Demographic measurement and analysis in developing countries: Three essays
This dissertation is composed of three essays examining aspects and issues of demographic measurement and analysis in developing countries. The first essay uses reinterview data collected in 2001 by a household survey conducted in rural Malawi to examine individual consistency in response to questions about HIV/AIDS and other topics. The nature and implications of individual inconsistency are further analyzed by evaluating covariates of individual consistency and the implications of inconsistency for univariate and multivariate estimates. The main finding is that the reinterviewed respondents are overall consistent in their answers and that, when there are inconsistencies, they do not significantly affect the conclusions that can be drawn from multivariate analyses of the survey data. The second essay uses couple data collected by the same household survey to evaluate husband-wife agreement in reporting over time. Couple discrepancies in reporting are analyzed from a methodological perspective, by developing models that consider them as an indicator of response error arising because of specific gendered interactions. The main finding is that couple discrepancies in reporting arise because of systematic bias in husbands' and wives' answers to the questions considered. I also find that, if not accounted for, this bias might have serious implications for panel analyses of these data. The third essay discusses the relevance of biases in sentinel surveillance data for projections of HIV/AIDS in China. It is currently widely acknowledged that existing projections are limited by the availability of scientifically valid data. However, it is less emphasized that additional biases are introduced by shortcomings in the projection methodology, which does not account for the heterogeneity of HIV rates and risk in different Chinese provinces. In this essay I focus on the latter source of bias for projections of HIV/AIDS in China and I show that the existing knowledge about the epidemic of Yunnan province (which accounted for about 40 per cent of China's HIV-infected population at the end of 2000) gives important insights about the possible evolution of HIV/AIDS in other provinces as well as nationwide.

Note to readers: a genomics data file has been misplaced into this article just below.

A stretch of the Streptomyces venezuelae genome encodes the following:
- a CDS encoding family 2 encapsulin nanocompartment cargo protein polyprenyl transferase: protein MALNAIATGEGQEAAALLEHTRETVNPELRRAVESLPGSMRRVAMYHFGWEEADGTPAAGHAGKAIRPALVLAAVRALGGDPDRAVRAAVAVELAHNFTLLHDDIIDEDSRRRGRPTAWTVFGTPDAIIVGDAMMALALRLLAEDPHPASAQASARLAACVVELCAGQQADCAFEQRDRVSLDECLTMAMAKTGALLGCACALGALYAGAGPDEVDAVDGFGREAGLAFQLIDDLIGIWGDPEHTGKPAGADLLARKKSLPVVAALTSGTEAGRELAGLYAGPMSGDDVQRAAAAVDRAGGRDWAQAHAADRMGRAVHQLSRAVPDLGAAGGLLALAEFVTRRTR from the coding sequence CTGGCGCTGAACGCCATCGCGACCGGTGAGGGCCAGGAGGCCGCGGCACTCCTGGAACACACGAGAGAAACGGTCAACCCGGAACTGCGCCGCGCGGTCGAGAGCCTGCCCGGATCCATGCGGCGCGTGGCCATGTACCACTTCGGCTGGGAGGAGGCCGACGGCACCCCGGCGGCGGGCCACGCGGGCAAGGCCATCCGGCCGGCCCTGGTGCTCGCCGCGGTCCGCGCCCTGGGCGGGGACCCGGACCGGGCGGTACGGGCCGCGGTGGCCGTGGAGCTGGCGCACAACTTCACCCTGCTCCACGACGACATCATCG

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Dissertations available from ProQuest
Persistent link: https://www.econbiz.de/10009438996
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